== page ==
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Grosse Pointe News

Ronald J. Bernas

It was more than 51 years ago when Edgar Louis Yaeger was commissioned by the Works Progress Administration to paint three murals for Cleminson Hall at Grosse Pointe South High School.

Last week, Yaeger, 86, returned to South to repair one of the panels which had been damaged, and to sign the work which until now had been unsigned. According to Yaeger’s agent, John Joseph Jr., Yaeger was at his peak in popularity at the time of the commission, having shown his work in such prestigious galleries as the Corcoran Gallery in Washington, D.C. and twice within two years at the Museum of Modern Art in New York City.

At the time, the commission for the Grosse Pointe High School was considered among the top honors and one artist offered to paint the three panels for free, just to have his work as part of the school. But it was Yaeger, whose panels depict various symbols and people associated with education, who was chosen.

Preliminary watercolors of what Yaeger wanted to paint were submitted to the Works Progress Administration, President Franklin Delano Roosevelt’s program designed to bring art to public buildings.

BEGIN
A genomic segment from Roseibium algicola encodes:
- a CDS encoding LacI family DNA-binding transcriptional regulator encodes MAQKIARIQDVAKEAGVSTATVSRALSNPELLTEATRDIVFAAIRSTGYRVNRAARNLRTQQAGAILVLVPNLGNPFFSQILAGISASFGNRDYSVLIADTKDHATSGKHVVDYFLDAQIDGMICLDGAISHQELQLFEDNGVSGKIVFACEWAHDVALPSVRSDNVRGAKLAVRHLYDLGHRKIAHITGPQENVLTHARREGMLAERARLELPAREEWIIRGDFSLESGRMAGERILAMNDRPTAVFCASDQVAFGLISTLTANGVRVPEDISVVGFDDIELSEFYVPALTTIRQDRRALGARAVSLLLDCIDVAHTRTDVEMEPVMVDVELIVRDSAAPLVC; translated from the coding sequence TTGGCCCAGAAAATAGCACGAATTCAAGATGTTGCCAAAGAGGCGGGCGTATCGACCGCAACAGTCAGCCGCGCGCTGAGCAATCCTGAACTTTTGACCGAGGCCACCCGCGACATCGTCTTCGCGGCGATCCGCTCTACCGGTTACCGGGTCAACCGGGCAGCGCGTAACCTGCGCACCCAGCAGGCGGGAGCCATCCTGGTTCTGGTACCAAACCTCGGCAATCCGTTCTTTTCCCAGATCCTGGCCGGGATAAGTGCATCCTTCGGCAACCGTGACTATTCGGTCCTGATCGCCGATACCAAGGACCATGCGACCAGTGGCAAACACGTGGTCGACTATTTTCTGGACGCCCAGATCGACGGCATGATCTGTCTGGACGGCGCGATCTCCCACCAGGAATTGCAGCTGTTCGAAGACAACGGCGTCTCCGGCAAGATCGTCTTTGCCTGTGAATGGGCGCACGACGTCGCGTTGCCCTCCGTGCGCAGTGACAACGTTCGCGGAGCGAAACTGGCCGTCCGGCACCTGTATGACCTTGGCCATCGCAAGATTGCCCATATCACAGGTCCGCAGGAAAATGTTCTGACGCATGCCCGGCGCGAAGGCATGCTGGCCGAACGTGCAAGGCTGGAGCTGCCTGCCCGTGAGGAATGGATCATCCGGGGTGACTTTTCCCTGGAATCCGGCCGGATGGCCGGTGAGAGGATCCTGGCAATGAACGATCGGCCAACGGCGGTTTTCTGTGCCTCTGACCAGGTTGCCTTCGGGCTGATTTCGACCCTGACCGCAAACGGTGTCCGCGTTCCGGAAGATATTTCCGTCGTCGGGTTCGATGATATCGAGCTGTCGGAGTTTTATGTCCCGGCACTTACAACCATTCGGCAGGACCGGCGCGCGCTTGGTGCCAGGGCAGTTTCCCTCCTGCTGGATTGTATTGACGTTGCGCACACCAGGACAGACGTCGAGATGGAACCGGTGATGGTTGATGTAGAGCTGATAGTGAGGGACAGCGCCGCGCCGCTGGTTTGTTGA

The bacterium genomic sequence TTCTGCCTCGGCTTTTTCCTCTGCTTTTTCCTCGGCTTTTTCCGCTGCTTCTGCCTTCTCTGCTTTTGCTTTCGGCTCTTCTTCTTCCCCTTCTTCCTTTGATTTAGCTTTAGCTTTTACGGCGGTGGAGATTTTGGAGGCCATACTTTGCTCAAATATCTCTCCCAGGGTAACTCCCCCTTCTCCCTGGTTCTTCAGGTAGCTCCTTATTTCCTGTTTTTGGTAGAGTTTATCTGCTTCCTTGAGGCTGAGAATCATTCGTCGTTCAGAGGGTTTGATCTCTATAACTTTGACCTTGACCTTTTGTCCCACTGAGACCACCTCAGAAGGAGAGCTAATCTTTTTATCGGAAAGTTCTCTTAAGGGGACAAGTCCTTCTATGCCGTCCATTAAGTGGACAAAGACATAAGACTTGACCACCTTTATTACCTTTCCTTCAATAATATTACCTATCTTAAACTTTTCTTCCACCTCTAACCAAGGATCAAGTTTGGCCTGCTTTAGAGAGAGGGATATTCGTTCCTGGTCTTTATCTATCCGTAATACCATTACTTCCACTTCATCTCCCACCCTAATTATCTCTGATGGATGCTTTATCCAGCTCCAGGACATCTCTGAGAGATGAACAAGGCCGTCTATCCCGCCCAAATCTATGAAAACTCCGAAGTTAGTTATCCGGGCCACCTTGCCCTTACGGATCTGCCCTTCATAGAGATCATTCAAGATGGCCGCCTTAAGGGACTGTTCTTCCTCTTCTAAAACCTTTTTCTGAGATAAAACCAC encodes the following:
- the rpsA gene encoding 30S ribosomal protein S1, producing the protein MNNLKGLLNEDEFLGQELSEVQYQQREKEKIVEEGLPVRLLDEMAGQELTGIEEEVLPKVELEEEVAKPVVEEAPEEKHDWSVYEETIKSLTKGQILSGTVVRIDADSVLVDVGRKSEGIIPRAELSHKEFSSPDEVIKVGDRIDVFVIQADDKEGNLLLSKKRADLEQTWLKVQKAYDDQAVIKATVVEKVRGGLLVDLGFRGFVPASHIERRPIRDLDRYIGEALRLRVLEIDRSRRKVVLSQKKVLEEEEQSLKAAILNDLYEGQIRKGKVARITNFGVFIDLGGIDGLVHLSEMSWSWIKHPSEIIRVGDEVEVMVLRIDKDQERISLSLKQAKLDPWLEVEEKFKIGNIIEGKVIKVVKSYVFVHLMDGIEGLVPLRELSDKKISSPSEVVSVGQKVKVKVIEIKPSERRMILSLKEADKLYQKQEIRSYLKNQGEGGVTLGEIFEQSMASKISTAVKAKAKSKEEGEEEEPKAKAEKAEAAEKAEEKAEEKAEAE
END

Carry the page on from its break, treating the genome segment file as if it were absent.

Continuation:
“Normally, preliminary sketches were kept (by the WPA), but Yaeger hid the originals in his attic,” Joseph said.

Yaeger also made clay models of the proposed work. What happened to them?

“I smashed them,” Yaeger said. “I got tired of all that junk being around.”

Today, the Kresge Museum in Lansing is collecting the preliminary sketches, and photographs of hands and models Yaeger used to work from for a special exhibit on the making of a mural.

The canvas-on-plywood panels were painted elsewhere and moved to South. For his efforts, Yaeger was paid $20 a week. Yaeger donated his services for the repair work.

Yaeger signed the work amid flashbulbs, and seemed a little shy, asking whether it was big enough, and what year he should sign on it. He settled in 1939-1990.
The right panel, depicting a Roman scribe, was damaged by someone who tried to wash it, Yaeger says. He is repairing it in the way he did the original, with paint he ground himself.

Still going strong, Yaeger is working on a mosaic for a church. That will add to his work hanging in public buildings throughout the Detroit area, including at the Brodhead Naval Armory, the Public Lighting Commission Building, Children’s Hospital of Detroit, and the University of Michigan’s Men’s Union Dormitory, now known as West Quad.

“This is kind of nice,” Yaeger said of all the attention he received last week. “It is something different.”

The restoration is being done prior to a special program at Grosse Pointe South High at 7 p.m. Monday, March 5, honoring Yaeger and installing a plaque marking the murals. The reception is sponsored by the Mothers’ and Dads’ clubs at South.

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